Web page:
I have very mixed feelings about this book. At this point, I'm invested - to the tune of 800 pages - and I liked the world and the general direction the series seems to be going in. Even with 800 pages, though, it felt like Hobb ran out of room to truly develop the world, and because this is a trilogy the characters end up at (what I hope is) the nadir of their fortunes at the end of the book. All of it feels a little incomplete. I'll end up reading on, but before I do:Things I Really Liked- The history between the Rain Wild Traders and the Bingtown Traders, while not explored that deeply in this book, is fascinating and something I haven't seen much of in other fantasy books. I am really excited to get into the reasons why the Vestrits have stopped trading up the river. (view spoiler)[I hope Malta gets married off so there can be scenes there. (hide spoiler)]- I am a sucker for Girls Sailing, Girls Sailing as Boys, Forbidden Love at Sea, and any number of other fantasy seafaring tropes. A++ would like more of all of this please.- Kennit's obvious sociopathy tickles me. He's interesting to read because his perspective is so skewed. I did spend the first 300 pages reading "Kermit," though.Things I Didn't Like As Much As I Thought I Would- The characters are particularly tough in this book. Around page 200, all of them are terrible, but they begin to even out as you spend more time with them. The characters develop, sure, but they have to for the reader to stand them. I thought I was going to like Althea Vestrit a lot more than I did. I never thought I would like Malta, but I would like to point out the distinct Alison DiLaurentis vibe I'm getting from her. (Anyone? Is this the right part of Goodreads for that comparison?)- I'm not 100% sold on the liveships. I like the concept (maybe?). I don't know. I need some more time to sort out my feelings. I have a hard time both visualizing and understanding how Vivacia is interacting with the humans and how her figurehead is positioned on the ship.Things I Really Didn't Like- This book is all about the characters' fortunes in free-fall, which makes the ending sort of depressing. The reversal of Wintrow's fortunes was particularly hard to read. (view spoiler)[Something about the slave tattoo really gets me. There's no coming back from that. (hide spoiler)]- The multiple perspectives are edited very poorly. Nowhere is this more apparent than in the first long scene in the book with Kennit on the Others' island. During that scene, Hobb cuts to Wintrow in the monastery before coming back (??). It completely kills the suspense, kills interest in Wintrow, and feels very uneven. In fact, she kept cutting from all of the interesting bits, and I found myself skimming forward to find out what was going to happen, which I very rarely do. It's not like she inserts cliffhangers - it's like someone took a pair of scissors to the narratives and just arranged them at random.- Kyle Haven feels like a cardboard cutout of a villain. (view spoiler)[Everyone's 180 turn on how they feel about Kyle - particularly Ronica Vestrit! - is just too much. (hide spoiler)] It's so obvious that he's awful that it's boring and unrealistic.- The map included in the front is terrible! None of the locations that I care about are represented. Where is the Rain Wild River?? Where is Chalced? Why does the map of Bingtown have depth indicators for Trader Bay, but no map of Bingtown itself? This drives me batty. I love when fantasy books include a map in the front (bonus points for a nice family tree in semi-ornate font), but it would have been better to have no map at all.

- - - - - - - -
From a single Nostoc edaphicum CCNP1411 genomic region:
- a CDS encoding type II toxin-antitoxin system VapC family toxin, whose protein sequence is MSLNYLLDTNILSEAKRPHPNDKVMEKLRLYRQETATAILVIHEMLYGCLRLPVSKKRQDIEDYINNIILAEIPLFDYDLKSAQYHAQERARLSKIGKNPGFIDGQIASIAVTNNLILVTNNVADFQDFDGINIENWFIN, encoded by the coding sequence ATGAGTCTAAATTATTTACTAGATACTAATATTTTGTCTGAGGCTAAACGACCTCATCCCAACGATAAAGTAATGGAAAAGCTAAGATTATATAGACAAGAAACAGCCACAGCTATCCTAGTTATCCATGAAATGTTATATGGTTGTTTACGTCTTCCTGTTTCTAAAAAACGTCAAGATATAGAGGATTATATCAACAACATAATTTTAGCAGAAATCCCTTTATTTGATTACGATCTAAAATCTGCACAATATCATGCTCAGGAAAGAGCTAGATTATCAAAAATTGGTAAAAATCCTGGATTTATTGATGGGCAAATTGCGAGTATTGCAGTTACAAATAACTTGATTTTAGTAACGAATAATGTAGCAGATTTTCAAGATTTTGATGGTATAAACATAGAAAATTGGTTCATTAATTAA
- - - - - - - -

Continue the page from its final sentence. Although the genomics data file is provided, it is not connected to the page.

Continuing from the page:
• Benjamin Thomas